You’ve seen FP girls create awesome jewelry and some very cute picture frames using their Free People catalogs. Well now have a look at this incredible journal made by Rebecca from Sudbury, Massachusetts – using, of course, Free People catalogs! It looks so good!
Here’s a little note from Rebecca too! Well, I live in Sudbury Massachusetts. There isn’t much to do around here so I spend most of my time drawing, painting or just doing something creative. My real passion is photography and my dream job would be a photographer for National Geographic – I want to see all the far corners of the world! I’m currently a senior in high school and I hope to go to Connecticut College next year.
Some things that I love: lying in grass, the smell of art rooms, karma, dreams, cranberry and grapefruit juice, city lights, planetariums and museums, the universe and the thought of how something can be infinitely big, the smell of the ocean, hands, first snows, and meaningful conversations…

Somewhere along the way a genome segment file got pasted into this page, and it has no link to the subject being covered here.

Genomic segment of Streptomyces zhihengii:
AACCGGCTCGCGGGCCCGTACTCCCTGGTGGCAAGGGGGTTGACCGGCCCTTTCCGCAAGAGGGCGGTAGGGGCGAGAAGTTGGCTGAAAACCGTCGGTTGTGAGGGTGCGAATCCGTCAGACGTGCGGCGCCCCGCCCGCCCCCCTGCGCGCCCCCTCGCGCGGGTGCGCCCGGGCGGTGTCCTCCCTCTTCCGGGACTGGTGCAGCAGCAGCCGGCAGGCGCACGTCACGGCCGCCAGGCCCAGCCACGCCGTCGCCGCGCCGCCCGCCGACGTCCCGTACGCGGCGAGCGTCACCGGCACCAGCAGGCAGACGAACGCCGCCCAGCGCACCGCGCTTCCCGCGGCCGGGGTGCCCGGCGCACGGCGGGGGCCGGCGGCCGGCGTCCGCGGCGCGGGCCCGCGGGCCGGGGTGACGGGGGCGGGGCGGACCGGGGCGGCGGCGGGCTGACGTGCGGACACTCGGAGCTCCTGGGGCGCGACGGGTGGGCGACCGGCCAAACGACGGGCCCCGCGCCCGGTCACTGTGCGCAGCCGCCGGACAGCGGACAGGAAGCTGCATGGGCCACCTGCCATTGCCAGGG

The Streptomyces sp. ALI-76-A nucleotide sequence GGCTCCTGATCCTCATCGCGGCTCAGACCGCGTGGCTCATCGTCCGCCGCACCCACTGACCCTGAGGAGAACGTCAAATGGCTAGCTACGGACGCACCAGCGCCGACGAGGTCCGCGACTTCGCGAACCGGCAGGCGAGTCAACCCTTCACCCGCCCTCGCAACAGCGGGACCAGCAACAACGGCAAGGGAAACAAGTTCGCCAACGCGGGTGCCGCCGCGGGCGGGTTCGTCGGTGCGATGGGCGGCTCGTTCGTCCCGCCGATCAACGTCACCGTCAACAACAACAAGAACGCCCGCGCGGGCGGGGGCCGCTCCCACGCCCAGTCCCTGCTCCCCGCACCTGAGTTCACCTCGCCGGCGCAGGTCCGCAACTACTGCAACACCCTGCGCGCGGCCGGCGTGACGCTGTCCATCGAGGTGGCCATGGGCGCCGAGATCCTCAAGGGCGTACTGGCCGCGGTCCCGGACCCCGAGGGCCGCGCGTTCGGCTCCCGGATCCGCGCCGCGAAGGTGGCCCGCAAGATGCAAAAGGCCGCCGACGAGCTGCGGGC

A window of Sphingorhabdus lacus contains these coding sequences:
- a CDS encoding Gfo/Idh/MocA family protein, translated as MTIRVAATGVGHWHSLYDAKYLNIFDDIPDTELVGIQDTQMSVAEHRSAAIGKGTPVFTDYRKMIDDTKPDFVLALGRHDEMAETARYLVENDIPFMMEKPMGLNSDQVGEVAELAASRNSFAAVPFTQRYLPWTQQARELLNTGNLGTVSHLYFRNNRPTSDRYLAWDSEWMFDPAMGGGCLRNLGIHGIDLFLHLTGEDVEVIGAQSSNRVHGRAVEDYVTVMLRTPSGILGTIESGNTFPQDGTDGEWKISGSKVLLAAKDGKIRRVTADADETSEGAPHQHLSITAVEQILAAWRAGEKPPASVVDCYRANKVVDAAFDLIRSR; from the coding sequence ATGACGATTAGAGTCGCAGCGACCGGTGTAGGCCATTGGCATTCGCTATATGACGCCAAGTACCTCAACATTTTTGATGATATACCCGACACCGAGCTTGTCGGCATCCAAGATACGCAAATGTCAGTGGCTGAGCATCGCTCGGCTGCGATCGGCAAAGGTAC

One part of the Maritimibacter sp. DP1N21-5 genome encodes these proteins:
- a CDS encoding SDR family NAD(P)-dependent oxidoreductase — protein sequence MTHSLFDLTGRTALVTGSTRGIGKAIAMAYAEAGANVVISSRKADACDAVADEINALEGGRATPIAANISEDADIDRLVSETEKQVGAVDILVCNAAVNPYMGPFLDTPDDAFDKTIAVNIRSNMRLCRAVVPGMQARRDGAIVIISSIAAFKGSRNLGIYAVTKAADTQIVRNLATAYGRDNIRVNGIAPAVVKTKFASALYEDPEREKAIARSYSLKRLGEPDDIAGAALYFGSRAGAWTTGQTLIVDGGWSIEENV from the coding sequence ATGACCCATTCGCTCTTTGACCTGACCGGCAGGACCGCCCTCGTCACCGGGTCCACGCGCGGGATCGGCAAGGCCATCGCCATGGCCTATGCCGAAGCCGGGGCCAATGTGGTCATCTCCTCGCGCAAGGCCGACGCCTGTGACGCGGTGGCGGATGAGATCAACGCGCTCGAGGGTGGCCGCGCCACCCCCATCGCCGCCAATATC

Thank you so much for sharing your journal with us Rebecca! It is wonderful!
Check out this video from the latest B15 Threads, in which we ‘break in’ our boots to make them look cooler for the catalog!
If you end up trying this method yourself, be sure to check on your boots after each time you run over them and see how much they’ve been distressed- you don’t want to beat them beyond repair! Depending how much you want your boots wrecked up, you can also bang them off a sidewalk or in rocks!
The picture above is one of Adrianne Lee’s awesome fashion illustrations! She posted it on Free People’s Facebook profile a while ago, and from there we found her website, NinkyBink Boutique! On her website we found a ton of other cool fashion illustrations, as well as some really cute clothes she has designed! One thing lead to another and we asked Adrianne if she would be willing to do a guest post here on our Free People blog – and she was! So today it is my delight to bring you Adrianne’s awesome post, where she teaches us how to easily make a really cute corset tank! (With a lot of her great illustrations too!) Enjoy!